A Prayer for Permission to Live. A Prayer to Be Human.

I thought initially that I would structure this as a prayer. I’m not religious but I understand the function, the meditativeness of prayer on things that we find troubling. To some degree, it is still that but I’m not talking to any god. I’m talking to you, the community. 

In this holiday season, as we spend time with our families and reminisce about days gone by and those we have lost, I ask you to take a moment to remember those you don’t know but those who deserved to be here with us. Remember the 12 people who died, tragically in the hands of Louisville Metro Corrections. 

In this week’s cover story, our news writer, Josh Wood, delves into the lives of some of the people lost in the custody of Louisville Metro Corrections. Instead, and like too many cases across the country, the only remedy for those society deems undesirable, better unseen, too challenging — or for those who too directly reflect the flaws in the American fabric back in the faces of those who don’t like seeing America as imperfect — is to lock them away, maybe to forget they exist. 

Case after case, the deaths in Metro Corrections point to the fact that no one was looking. So, for various reasons —  many petty and unnecessarily carceral — these people died because of a neglectful and cold system. 

Being poor, being mentally ill, being out of step with what society calls normal, should not mean a death sentence in our justice system, but for too many it does. 

Too often those in these situations have multiple intersecting issues and are incarcerated and kept because they can’t meet the bail amount to free themselves. So their incarceration becomes a poor tax. 

These situations quickly become uroborus ones where feeding and devouring itself happens in the same breath. The system preys upon the huddled masses that this nation has claimed to accept for more than 240 years. If you are tired, poor, hungry or any of the “wretched refuse” of this country, any one of these people in Wood’s story could be you. Or someone you know.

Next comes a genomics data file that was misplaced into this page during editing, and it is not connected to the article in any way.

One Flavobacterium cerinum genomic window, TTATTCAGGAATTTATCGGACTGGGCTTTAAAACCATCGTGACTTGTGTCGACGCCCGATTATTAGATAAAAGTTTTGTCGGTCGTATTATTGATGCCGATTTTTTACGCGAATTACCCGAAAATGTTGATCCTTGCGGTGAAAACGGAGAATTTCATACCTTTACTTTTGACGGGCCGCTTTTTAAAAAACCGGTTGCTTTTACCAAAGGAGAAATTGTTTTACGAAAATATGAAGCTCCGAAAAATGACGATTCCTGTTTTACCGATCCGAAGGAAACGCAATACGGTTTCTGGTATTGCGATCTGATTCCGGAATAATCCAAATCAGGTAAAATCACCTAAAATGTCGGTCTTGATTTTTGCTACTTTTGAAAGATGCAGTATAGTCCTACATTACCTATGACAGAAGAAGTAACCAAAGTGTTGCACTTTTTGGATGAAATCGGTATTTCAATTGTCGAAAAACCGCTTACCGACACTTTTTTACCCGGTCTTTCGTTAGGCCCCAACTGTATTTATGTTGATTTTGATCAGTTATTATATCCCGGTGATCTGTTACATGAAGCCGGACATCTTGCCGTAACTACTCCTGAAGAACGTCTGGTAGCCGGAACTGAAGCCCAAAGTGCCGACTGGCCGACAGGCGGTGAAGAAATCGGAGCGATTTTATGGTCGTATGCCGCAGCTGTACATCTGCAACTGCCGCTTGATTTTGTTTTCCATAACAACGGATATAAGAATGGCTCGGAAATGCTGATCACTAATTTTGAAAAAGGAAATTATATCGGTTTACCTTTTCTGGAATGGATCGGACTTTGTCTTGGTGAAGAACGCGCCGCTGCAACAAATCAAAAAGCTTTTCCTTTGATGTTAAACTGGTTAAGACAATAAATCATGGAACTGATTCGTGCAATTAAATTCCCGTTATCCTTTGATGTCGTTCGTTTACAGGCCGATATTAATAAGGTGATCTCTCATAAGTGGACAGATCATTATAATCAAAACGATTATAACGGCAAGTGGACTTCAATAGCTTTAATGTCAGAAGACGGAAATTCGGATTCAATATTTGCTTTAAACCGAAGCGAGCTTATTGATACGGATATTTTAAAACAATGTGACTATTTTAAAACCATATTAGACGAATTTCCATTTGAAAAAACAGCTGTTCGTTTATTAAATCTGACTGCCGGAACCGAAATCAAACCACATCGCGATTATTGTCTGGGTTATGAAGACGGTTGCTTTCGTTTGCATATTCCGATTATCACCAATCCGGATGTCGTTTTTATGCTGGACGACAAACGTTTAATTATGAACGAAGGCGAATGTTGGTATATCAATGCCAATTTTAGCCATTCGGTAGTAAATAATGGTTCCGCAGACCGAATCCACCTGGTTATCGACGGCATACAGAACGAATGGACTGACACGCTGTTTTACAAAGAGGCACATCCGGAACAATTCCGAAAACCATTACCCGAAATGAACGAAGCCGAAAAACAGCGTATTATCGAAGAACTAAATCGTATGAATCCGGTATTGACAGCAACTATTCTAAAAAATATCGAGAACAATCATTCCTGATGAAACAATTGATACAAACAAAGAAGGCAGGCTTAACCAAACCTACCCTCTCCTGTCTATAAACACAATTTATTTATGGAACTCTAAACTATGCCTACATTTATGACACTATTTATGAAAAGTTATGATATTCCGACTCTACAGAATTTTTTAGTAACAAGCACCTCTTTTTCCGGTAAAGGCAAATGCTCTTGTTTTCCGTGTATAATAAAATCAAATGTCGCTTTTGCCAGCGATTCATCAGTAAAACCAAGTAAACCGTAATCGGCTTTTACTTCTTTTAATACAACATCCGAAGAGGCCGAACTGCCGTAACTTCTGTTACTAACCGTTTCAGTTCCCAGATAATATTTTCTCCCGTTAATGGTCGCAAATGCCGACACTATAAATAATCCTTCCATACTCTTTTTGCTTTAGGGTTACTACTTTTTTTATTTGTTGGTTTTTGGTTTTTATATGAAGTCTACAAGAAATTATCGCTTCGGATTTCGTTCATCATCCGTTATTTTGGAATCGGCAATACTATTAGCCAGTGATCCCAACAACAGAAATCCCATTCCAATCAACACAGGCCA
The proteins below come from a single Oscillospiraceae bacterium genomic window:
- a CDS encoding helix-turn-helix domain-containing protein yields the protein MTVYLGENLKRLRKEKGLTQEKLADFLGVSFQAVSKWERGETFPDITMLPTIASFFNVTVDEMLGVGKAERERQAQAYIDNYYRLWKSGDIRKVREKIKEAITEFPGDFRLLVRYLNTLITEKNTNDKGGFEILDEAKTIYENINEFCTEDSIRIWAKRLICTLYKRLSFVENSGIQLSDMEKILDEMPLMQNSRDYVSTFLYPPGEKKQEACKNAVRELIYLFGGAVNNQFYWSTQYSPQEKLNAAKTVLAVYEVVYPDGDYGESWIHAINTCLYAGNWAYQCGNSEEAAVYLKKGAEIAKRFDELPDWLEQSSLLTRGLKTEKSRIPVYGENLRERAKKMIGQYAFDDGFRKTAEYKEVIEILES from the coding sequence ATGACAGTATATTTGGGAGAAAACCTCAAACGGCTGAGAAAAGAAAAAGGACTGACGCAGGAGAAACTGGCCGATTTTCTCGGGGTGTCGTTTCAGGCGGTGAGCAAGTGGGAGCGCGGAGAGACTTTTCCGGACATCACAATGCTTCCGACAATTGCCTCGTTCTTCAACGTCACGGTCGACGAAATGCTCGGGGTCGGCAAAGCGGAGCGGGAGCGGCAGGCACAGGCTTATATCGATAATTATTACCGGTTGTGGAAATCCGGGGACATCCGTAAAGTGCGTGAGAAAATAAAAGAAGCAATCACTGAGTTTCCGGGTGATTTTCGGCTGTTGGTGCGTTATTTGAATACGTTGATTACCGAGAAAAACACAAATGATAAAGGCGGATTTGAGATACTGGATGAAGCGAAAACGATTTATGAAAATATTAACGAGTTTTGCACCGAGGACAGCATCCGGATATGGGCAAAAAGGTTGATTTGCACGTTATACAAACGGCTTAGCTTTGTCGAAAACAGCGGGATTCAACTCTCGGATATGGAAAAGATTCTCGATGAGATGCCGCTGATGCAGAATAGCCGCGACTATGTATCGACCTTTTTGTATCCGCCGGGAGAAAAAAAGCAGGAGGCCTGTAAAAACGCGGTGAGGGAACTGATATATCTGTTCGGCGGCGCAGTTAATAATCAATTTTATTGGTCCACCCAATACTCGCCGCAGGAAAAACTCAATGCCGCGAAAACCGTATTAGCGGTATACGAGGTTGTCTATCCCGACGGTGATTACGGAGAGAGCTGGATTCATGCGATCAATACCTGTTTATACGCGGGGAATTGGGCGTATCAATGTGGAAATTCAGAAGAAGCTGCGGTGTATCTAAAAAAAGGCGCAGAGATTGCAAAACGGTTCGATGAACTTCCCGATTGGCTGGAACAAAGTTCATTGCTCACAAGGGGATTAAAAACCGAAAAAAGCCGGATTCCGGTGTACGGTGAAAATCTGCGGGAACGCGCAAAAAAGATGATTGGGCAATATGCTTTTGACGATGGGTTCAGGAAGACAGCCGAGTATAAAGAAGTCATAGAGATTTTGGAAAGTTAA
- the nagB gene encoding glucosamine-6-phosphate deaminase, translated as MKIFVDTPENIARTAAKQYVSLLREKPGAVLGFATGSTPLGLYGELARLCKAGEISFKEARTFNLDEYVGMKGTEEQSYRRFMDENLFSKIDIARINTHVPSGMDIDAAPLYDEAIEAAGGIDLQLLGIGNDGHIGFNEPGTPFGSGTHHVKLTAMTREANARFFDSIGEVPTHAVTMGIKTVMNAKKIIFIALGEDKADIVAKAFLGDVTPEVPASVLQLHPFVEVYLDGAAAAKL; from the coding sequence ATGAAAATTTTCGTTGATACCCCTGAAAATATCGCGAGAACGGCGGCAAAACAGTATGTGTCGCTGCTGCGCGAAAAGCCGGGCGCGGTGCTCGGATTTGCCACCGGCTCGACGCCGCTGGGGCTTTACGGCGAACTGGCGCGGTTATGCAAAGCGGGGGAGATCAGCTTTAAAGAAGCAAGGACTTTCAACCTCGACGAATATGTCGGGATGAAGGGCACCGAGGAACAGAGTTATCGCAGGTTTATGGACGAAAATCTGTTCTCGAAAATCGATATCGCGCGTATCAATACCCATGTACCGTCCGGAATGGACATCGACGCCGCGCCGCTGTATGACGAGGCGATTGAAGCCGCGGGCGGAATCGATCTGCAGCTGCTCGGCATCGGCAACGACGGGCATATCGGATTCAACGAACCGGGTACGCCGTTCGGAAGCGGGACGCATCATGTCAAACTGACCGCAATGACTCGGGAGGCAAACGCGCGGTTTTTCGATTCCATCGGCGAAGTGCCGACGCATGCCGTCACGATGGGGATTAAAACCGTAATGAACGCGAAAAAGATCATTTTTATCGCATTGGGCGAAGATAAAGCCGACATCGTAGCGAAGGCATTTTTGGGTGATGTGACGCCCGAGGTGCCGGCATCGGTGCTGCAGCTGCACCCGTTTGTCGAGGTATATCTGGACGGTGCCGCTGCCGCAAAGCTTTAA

So, as you read about Buddy Stevens, Thomas “TJ” Bradshaw and Stephanie Dunbar, remember that above all of the issues and things that make them complicated people, they are people first. They were warm bodies that loved, hurt, made families and lived their complicated lives in a world out of step with what they needed. Remember, too, that these people were sacrificed to a system that isn’t created for the needs of human beings. 

TJ Bradshaw was arrested for panhandling — for asking for what he lacked, money. Whether it be for food, a place to lay his head or for drugs to forget the cruelty of his situation, he was simply asking for help. To be jailed for this is outrageous and to then lose one’s life because they simply asked for help is even more insidious. 

Metro Corrections has asked, repeatedly, for a new facility, blaming their problems on a dilapidating facility that wasn’t even originally built to be a jail, antiquated intake and maintenance procedures. What could come first is to stop incarcerating people for things that don’t deserve a penal response. We could stop persecuting people for being broken, sad, poor or anything that isn’t pretty to look at. We could have some fucking compassion and let people be, even if we find it imperfect, unpalatable or uncomfortable. Everyone deserves, at least, the chance to live. To simply live. •

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